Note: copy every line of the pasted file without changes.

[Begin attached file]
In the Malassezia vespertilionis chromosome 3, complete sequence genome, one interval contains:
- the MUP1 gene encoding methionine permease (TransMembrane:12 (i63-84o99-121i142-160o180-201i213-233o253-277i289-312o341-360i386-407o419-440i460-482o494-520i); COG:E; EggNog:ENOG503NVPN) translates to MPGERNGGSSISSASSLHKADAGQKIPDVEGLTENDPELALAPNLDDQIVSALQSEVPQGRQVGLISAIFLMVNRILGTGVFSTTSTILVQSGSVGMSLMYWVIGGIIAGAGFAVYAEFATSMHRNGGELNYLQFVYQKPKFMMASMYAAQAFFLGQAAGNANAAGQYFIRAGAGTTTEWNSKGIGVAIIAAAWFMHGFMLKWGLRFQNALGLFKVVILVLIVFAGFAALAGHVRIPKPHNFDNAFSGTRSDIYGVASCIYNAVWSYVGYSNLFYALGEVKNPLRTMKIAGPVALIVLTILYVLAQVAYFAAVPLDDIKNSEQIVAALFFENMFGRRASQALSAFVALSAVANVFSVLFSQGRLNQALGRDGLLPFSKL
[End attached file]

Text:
In the Malassezia vespertilionis chromosome 3, complete sequence genome, one interval contains:
- the MUP1 gene encoding methionine permease (TransMembrane:12 (i63-84o99-121i142-160o180-201i213-233o253-277i289-312o341-360i386-407o419-440i460-482o494-520i); COG:E; EggNog:ENOG503NVPN) translates to MPGERNGGSSISSASSLHKADAGQKIPDVEGLTENDPELALAPNLDDQIVSALQSEVPQGRQVGLISAIFLMVNRILGTGVFSTTSTILVQSGSVGMSLMYWVIGGIIAGAGFAVYAEFATSMHRNGGELNYLQFVYQKPKFMMASMYAAQAFFLGQAAGNANAAGQYFIRAGAGTTTEWNSKGIGVAIIAAAWFMHGFMLKWGLRFQNALGLFKVVILVLIVFAGFAALAGHVRIPKPHNFDNAFSGTRSDIYGVASCIYNAVWSYVGYSNLFYALGEVKNPLRTMKIAGPVALIVLTILYVLAQVAYFAAVPLDDIKNSEQIVAALFFENMFGRRASQALSAFVALSAVANVFSVLFSQGRLNQALGRDGLLPFSKL